Do Ho Suh
September 11 – October 25, 2014
540 West 26th Street & 201 Chrystie Street, New York
September 14, 2014
Do Ho Suh Explains His Ethereal Rubbings
By: Christie Chu
Do Ho Suh is known chiefly for his gem-colored silk and polyester fabric installations of private spaces like his former homes, or typical household amenities like ovens and toilet seats. But this fall he’s showing another facet of his practice with his “Drawings” exhibition at both of Lehmann Maupin‘s New York spaces.
The gallery’s 26th Street location is displaying the soft blue rubbings of his old apartment in New York alongside his new and experimental thread drawings. At the gallery’s Lower East Side locale on Chrystie Street, visitors can walk through two huge rubbings that he and his team made while blindfolded as part of the 2012 Gwangju Biennale—a reference to the media censorship of the 1980 Gwangju Uprising, which led to hundreds of the city’s civilians dead at the hands of the government.
Suh’s art stems from his deep interest and personal struggle with identity, particularly due to his very multinational background. After growing up in Korea, serving in the military, and attending both RISD and Yale, he now splits his time between Seoul, New York, and London. Inhabiting all those different cultures and communities has irrevocably affected his practice and his career trajectory.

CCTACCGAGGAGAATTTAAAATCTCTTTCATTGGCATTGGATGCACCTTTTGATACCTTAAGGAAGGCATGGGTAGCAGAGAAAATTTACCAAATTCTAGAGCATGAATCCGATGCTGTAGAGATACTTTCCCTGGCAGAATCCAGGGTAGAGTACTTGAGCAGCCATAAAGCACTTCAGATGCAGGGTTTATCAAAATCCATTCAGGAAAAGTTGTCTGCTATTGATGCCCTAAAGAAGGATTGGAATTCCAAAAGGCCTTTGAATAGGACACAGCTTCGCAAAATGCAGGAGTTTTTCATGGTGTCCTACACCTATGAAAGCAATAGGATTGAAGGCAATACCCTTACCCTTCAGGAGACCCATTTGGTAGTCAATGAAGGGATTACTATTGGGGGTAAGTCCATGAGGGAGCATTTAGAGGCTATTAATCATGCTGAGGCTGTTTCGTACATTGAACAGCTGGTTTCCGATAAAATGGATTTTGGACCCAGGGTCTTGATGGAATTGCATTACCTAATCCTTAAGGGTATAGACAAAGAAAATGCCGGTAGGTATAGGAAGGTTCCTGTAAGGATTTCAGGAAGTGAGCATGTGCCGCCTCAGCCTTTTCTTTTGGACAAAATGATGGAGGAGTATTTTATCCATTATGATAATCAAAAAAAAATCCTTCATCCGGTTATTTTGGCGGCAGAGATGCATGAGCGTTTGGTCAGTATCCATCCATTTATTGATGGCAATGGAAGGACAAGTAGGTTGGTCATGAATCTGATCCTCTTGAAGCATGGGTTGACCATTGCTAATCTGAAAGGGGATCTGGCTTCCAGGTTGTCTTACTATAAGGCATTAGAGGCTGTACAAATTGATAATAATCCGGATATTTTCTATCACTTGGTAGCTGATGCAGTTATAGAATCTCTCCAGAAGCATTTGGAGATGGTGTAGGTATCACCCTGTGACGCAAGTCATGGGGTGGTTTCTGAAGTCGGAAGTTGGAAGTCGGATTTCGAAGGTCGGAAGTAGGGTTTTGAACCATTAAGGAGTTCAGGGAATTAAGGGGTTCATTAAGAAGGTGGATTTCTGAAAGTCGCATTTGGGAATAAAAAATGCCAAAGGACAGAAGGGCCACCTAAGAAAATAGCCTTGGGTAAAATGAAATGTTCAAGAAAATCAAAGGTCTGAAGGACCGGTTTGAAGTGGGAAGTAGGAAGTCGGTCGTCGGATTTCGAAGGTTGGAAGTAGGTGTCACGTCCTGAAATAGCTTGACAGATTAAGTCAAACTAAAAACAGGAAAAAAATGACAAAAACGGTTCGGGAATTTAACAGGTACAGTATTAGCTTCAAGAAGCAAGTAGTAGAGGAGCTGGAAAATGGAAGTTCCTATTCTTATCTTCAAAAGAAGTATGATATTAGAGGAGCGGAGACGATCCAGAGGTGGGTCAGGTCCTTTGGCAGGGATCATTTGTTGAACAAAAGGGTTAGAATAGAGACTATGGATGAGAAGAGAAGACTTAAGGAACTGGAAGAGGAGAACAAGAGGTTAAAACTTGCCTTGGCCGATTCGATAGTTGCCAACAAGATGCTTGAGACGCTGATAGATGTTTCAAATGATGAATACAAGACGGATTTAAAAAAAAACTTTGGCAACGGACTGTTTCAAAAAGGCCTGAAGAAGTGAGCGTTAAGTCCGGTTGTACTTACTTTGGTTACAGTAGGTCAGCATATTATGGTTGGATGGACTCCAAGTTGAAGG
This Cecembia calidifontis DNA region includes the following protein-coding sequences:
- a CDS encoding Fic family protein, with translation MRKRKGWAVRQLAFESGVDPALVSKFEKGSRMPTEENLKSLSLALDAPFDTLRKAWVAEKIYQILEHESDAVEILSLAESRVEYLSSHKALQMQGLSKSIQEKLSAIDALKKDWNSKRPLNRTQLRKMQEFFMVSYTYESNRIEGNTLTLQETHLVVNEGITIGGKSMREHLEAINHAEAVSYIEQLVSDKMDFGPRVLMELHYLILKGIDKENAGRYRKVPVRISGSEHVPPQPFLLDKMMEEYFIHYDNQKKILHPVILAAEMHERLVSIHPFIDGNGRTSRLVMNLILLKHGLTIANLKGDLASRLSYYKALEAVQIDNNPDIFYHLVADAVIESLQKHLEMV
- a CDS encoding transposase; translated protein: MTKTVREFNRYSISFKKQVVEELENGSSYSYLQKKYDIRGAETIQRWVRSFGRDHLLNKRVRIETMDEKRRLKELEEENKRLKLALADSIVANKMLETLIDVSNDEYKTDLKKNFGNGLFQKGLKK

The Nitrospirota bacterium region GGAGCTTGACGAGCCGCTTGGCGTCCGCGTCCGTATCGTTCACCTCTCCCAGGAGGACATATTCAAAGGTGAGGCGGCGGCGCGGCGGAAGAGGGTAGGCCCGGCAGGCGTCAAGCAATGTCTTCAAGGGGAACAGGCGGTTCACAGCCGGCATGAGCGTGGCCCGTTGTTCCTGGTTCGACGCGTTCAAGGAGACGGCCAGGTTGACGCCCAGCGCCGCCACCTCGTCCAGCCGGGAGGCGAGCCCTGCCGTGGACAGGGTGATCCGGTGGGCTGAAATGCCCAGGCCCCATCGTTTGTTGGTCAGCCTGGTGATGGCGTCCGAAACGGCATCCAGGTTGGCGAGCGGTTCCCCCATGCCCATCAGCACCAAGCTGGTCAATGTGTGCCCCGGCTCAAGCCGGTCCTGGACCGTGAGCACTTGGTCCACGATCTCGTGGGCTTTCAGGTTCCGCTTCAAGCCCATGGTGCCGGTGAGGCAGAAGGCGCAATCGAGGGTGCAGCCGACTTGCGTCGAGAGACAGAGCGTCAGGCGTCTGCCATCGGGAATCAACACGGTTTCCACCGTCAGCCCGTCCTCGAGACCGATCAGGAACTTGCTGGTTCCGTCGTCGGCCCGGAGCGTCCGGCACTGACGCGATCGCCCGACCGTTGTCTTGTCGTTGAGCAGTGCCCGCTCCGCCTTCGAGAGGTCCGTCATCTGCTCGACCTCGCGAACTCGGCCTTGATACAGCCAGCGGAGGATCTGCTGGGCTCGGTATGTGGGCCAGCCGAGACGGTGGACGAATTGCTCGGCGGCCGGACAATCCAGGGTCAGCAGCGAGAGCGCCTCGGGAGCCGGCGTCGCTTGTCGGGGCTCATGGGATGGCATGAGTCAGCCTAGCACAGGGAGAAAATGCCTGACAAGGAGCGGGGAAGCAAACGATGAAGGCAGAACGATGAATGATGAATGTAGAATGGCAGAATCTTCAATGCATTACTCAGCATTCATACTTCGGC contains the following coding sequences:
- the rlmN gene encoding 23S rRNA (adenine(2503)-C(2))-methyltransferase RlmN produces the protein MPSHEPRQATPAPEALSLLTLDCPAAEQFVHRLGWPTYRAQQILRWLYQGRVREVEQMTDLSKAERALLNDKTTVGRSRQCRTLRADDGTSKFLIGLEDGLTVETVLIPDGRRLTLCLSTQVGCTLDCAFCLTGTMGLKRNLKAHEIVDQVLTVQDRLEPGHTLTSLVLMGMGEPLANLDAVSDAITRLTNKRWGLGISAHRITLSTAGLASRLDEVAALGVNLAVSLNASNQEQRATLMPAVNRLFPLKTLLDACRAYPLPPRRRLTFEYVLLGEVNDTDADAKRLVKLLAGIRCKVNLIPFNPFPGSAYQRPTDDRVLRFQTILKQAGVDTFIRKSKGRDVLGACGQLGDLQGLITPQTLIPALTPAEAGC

The title of his “Rubbing/Loving” is a play on words that can easily be lost in translation. In Korean there is no distinction between the sounds of the letters L and R, and between the letters B and V, thus rendering the pronunciation of the word “rubbing” remarkably similar to that of “loving.” Suh’s interest in the nuances of language and the spaces we live in—both things that are intellectually and emotionally bound to a person through memory—are hence translated physically through the act of rubbing.
artnet News sat down with Suh to find out more about how his thread drawings and the “Rubbing/Loving” pieces fit into the broader context of his work.
“Drawings” will be on view at Lehmann Maupin until October 25.